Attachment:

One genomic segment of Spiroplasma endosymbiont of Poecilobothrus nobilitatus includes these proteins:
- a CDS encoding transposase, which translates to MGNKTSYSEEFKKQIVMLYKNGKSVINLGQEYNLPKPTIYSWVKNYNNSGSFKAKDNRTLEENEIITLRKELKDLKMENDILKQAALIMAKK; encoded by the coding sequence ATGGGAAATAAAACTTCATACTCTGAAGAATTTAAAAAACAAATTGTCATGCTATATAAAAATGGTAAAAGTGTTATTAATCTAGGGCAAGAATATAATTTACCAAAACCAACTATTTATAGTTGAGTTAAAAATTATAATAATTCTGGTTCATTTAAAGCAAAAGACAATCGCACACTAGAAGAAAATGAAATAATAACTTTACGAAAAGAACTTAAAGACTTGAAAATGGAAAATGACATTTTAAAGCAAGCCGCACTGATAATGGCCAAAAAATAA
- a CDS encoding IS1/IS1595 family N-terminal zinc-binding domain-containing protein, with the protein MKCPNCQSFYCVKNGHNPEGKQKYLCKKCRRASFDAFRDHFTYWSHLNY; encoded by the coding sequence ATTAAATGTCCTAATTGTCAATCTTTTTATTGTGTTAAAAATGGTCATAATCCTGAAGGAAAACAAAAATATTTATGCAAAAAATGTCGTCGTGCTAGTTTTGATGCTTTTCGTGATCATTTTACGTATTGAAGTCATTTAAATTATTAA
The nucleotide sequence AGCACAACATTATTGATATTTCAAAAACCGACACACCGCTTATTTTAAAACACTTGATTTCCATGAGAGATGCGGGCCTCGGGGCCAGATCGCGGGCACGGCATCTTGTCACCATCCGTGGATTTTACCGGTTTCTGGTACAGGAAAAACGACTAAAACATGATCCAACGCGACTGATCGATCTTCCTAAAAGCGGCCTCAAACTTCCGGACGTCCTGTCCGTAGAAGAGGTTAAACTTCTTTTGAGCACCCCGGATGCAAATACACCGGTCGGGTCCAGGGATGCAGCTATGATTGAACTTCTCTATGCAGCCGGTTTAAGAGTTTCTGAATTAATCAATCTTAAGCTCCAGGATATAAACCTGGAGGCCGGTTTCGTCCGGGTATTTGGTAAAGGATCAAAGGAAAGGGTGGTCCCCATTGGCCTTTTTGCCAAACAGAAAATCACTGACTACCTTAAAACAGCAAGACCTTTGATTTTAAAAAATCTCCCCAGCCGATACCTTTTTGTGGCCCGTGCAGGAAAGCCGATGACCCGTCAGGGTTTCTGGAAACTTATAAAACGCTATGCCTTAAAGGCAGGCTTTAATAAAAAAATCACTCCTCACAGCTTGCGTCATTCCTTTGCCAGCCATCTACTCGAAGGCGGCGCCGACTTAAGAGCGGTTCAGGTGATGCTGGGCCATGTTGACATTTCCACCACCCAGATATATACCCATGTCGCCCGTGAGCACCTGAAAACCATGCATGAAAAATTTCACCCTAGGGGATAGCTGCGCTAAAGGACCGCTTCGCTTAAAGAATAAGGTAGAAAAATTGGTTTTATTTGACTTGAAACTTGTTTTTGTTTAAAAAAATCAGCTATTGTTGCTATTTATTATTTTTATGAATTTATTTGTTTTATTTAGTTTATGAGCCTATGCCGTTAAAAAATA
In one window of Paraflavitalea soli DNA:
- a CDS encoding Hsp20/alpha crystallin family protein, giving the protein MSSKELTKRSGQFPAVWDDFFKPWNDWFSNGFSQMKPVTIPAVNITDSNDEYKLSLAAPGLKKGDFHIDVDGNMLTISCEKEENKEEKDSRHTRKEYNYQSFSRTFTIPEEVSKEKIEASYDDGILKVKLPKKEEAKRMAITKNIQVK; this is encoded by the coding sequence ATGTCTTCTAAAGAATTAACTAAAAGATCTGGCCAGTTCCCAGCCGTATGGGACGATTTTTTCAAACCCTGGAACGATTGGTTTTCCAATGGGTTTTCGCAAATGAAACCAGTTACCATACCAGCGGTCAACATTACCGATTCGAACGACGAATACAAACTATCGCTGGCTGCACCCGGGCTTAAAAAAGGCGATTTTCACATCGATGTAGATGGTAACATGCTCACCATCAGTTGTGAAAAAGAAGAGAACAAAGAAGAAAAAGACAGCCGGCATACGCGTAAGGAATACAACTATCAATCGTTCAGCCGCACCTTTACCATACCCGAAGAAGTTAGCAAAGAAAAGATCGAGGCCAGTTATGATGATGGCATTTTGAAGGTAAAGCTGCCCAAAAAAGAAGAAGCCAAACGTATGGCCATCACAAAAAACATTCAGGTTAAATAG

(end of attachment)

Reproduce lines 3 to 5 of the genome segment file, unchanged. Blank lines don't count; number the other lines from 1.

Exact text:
- a CDS encoding IS1/IS1595 family N-terminal zinc-binding domain-containing protein, with the protein MKCPNCQSFYCVKNGHNPEGKQKYLCKKCRRASFDAFRDHFTYWSHLNY; encoded by the coding sequence ATTAAATGTCCTAATTGTCAATCTTTTTATTGTGTTAAAAATGGTCATAATCCTGAAGGAAAACAAAAATATTTATGCAAAAAATGTCGTCGTGCTAGTTTTGATGCTTTTCGTGATCATTTTACGTATTGAAGTCATTTAAATTATTAA
The nucleotide sequence AGCACAACATTATTGATATTTCAAAAACCGACACACCGCTTATTTTAAAACACTTGATTTCCATGAGAGATGCGGGCCTCGGGGCCAGATCGCGGGCACGGCATCTTGTCACCATCCGTGGATTTTACCGGTTTCTGGTACAGGAAAAACGACTAAAACATGATCCAACGCGACTGATCGATCTTCCTAAAAGCGGCCTCAAACTTCCGGACGTCCTGTCCGTAGAAGAGGTTAAACTTCTTTTGAGCACCCCGGATGCAAATACACCGGTCGGGTCCAGGGATGCAGCTATGATTGAACTTCTCTATGCAGCCGGTTTAAGAGTTTCTGAATTAATCAATCTTAAGCTCCAGGATATAAACCTGGAGGCCGGTTTCGTCCGGGTATTTGGTAAAGGATCAAAGGAAAGGGTGGTCCCCATTGGCCTTTTTGCCAAACAGAAAATCACTGACTACCTTAAAACAGCAAGACCTTTGATTTTAAAAAATCTCCCCAGCCGATACCTTTTTGTGGCCCGTGCAGGAAAGCCGATGACCCGTCAGGGTTTCTGGAAACTTATAAAACGCTATGCCTTAAAGGCAGGCTTTAATAAAAAAATCACTCCTCACAGCTTGCGTCATTCCTTTGCCAGCCATCTACTCGAAGGCGGCGCCGACTTAAGAGCGGTTCAGGTGATGCTGGGCCATGTTGACATTTCCACCACCCAGATATATACCCATGTCGCCCGTGAGCACCTGAAAACCATGCATGAAAAATTTCACCCTAGGGGATAGCTGCGCTAAAGGACCGCTTCGCTTAAAGAATAAGGTAGAAAAATTGGTTTTATTTGACTTGAAACTTGTTTTTGTTTAAAAAAATCAGCTATTGTTGCTATTTATTATTTTTATGAATTTATTTGTTTTATTTAGTTTATGAGCCTATGCCGTTAAAAAATA
In one window of Paraflavitalea soli DNA: